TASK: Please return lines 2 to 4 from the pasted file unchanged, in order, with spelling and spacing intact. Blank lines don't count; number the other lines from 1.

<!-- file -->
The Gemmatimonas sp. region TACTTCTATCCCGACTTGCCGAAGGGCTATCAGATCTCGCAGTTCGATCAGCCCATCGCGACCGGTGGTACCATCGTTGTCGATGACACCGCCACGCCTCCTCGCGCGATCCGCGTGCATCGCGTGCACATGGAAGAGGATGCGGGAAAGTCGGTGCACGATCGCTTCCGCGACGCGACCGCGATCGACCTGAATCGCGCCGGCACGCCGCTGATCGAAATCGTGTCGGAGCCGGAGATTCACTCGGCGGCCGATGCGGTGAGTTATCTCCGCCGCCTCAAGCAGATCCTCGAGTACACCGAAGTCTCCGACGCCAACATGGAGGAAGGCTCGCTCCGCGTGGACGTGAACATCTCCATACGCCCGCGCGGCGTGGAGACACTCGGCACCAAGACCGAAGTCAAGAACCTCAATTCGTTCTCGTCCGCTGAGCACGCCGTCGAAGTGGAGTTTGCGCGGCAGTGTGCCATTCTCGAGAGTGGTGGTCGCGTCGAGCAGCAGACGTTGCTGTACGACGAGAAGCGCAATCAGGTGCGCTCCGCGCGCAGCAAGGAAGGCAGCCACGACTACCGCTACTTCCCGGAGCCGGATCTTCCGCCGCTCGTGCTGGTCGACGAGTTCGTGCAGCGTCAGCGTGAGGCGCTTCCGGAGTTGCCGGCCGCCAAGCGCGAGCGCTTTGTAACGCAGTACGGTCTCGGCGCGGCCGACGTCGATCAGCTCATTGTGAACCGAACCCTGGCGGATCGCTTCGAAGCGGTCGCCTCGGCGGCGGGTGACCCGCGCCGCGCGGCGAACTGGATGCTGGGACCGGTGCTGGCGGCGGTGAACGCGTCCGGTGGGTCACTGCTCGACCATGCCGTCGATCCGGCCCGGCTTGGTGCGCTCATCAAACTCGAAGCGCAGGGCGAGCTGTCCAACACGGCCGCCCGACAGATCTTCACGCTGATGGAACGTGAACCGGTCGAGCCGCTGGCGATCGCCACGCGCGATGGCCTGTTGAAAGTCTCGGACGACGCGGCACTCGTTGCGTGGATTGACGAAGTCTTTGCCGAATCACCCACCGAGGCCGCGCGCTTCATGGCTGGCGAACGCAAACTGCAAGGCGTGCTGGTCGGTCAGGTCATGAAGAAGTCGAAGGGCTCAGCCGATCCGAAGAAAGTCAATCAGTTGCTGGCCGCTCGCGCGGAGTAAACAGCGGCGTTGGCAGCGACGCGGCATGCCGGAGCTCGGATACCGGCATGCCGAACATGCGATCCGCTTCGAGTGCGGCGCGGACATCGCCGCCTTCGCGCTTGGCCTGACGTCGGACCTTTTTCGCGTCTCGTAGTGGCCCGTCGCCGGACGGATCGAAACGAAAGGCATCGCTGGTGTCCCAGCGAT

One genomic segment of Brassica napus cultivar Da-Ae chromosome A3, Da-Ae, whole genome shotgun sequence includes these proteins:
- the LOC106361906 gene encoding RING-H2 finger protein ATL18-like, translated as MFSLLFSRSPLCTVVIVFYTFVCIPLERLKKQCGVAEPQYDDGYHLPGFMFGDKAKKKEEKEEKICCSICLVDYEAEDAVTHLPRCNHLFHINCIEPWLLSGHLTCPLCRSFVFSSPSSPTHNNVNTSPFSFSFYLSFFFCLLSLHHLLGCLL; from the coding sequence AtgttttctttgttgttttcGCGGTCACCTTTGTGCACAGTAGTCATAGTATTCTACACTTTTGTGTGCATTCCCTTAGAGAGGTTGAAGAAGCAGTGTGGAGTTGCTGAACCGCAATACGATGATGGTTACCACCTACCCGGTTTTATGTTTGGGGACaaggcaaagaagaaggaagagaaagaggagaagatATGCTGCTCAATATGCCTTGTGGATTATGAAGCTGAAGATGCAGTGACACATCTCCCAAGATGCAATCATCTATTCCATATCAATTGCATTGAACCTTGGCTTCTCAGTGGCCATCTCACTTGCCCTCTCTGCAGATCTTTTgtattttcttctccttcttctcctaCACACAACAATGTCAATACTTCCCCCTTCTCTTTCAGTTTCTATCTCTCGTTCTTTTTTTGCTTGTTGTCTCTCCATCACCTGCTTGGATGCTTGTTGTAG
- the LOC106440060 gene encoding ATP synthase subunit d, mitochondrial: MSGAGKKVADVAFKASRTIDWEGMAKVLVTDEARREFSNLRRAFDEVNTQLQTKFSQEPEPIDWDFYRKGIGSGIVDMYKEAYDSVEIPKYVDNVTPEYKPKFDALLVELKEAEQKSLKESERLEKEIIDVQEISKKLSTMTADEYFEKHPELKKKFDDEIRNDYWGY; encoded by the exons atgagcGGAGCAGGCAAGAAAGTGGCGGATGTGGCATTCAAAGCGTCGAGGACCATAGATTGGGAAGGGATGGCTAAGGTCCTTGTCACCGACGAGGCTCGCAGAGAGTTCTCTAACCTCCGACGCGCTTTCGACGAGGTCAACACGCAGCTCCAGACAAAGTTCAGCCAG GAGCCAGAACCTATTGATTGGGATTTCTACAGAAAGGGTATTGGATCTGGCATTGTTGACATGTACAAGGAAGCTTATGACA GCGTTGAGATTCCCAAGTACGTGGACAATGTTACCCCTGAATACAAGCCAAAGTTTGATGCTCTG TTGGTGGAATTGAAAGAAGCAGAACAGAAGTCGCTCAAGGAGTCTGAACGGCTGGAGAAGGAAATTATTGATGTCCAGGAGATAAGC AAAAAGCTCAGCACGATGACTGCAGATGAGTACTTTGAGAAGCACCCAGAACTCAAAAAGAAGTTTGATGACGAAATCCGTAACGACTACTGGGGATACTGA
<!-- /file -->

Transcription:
One genomic segment of Brassica napus cultivar Da-Ae chromosome A3, Da-Ae, whole genome shotgun sequence includes these proteins:
- the LOC106361906 gene encoding RING-H2 finger protein ATL18-like, translated as MFSLLFSRSPLCTVVIVFYTFVCIPLERLKKQCGVAEPQYDDGYHLPGFMFGDKAKKKEEKEEKICCSICLVDYEAEDAVTHLPRCNHLFHINCIEPWLLSGHLTCPLCRSFVFSSPSSPTHNNVNTSPFSFSFYLSFFFCLLSLHHLLGCLL; from the coding sequence AtgttttctttgttgttttcGCGGTCACCTTTGTGCACAGTAGTCATAGTATTCTACACTTTTGTGTGCATTCCCTTAGAGAGGTTGAAGAAGCAGTGTGGAGTTGCTGAACCGCAATACGATGATGGTTACCACCTACCCGGTTTTATGTTTGGGGACaaggcaaagaagaaggaagagaaagaggagaagatATGCTGCTCAATATGCCTTGTGGATTATGAAGCTGAAGATGCAGTGACACATCTCCCAAGATGCAATCATCTATTCCATATCAATTGCATTGAACCTTGGCTTCTCAGTGGCCATCTCACTTGCCCTCTCTGCAGATCTTTTgtattttcttctccttcttctcctaCACACAACAATGTCAATACTTCCCCCTTCTCTTTCAGTTTCTATCTCTCGTTCTTTTTTTGCTTGTTGTCTCTCCATCACCTGCTTGGATGCTTGTTGTAG
- the LOC106440060 gene encoding ATP synthase subunit d, mitochondrial: MSGAGKKVADVAFKASRTIDWEGMAKVLVTDEARREFSNLRRAFDEVNTQLQTKFSQEPEPIDWDFYRKGIGSGIVDMYKEAYDSVEIPKYVDNVTPEYKPKFDALLVELKEAEQKSLKESERLEKEIIDVQEISKKLSTMTADEYFEKHPELKKKFDDEIRNDYWGY; encoded by the exons atgagcGGAGCAGGCAAGAAAGTGGCGGATGTGGCATTCAAAGCGTCGAGGACCATAGATTGGGAAGGGATGGCTAAGGTCCTTGTCACCGACGAGGCTCGCAGAGAGTTCTCTAACCTCCGACGCGCTTTCGACGAGGTCAACACGCAGCTCCAGACAAAGTTCAGCCAG GAGCCAGAACCTATTGATTGGGATTTCTACAGAAAGGGTATTGGATCTGGCATTGTTGACATGTACAAGGAAGCTTATGACA GCGTTGAGATTCCCAAGTACGTGGACAATGTTACCCCTGAATACAAGCCAAAGTTTGATGCTCTG TTGGTGGAATTGAAAGAAGCAGAACAGAAGTCGCTCAAGGAGTCTGAACGGCTGGAGAAGGAAATTATTGATGTCCAGGAGATAAGC AAAAAGCTCAGCACGATGACTGCAGATGAGTACTTTGAGAAGCACCCAGAACTCAAAAAGAAGTTTGATGACGAAATCCGTAACGACTACTGGGGATACTGA